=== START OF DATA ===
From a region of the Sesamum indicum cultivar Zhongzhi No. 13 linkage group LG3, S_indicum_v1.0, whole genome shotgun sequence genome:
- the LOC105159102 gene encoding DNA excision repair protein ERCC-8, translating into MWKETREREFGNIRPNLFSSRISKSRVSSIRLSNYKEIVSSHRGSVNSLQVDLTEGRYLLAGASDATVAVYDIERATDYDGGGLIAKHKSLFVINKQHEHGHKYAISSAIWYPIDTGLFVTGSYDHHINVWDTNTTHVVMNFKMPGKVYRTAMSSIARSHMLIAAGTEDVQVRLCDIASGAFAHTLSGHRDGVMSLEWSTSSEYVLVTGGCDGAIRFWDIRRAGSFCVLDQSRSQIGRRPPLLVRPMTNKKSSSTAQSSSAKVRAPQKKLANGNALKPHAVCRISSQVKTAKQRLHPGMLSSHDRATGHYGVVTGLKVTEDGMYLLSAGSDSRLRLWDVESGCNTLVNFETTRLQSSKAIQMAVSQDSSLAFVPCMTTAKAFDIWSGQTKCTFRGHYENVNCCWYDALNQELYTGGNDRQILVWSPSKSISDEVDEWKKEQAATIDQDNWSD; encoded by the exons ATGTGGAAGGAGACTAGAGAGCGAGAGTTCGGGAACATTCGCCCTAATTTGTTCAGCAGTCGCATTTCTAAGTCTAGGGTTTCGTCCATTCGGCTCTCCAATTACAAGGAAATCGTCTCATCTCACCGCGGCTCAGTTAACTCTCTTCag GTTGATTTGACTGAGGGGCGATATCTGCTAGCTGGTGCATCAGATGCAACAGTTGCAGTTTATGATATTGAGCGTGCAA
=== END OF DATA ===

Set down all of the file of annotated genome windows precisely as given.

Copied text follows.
From a region of the Sesamum indicum cultivar Zhongzhi No. 13 linkage group LG3, S_indicum_v1.0, whole genome shotgun sequence genome:
- the LOC105159102 gene encoding DNA excision repair protein ERCC-8, translating into MWKETREREFGNIRPNLFSSRISKSRVSSIRLSNYKEIVSSHRGSVNSLQVDLTEGRYLLAGASDATVAVYDIERATDYDGGGLIAKHKSLFVINKQHEHGHKYAISSAIWYPIDTGLFVTGSYDHHINVWDTNTTHVVMNFKMPGKVYRTAMSSIARSHMLIAAGTEDVQVRLCDIASGAFAHTLSGHRDGVMSLEWSTSSEYVLVTGGCDGAIRFWDIRRAGSFCVLDQSRSQIGRRPPLLVRPMTNKKSSSTAQSSSAKVRAPQKKLANGNALKPHAVCRISSQVKTAKQRLHPGMLSSHDRATGHYGVVTGLKVTEDGMYLLSAGSDSRLRLWDVESGCNTLVNFETTRLQSSKAIQMAVSQDSSLAFVPCMTTAKAFDIWSGQTKCTFRGHYENVNCCWYDALNQELYTGGNDRQILVWSPSKSISDEVDEWKKEQAATIDQDNWSD; encoded by the exons ATGTGGAAGGAGACTAGAGAGCGAGAGTTCGGGAACATTCGCCCTAATTTGTTCAGCAGTCGCATTTCTAAGTCTAGGGTTTCGTCCATTCGGCTCTCCAATTACAAGGAAATCGTCTCATCTCACCGCGGCTCAGTTAACTCTCTTCag GTTGATTTGACTGAGGGGCGATATCTGCTAGCTGGTGCATCAGATGCAACAGTTGCAGTTTATGATATTGAGCGTGCAA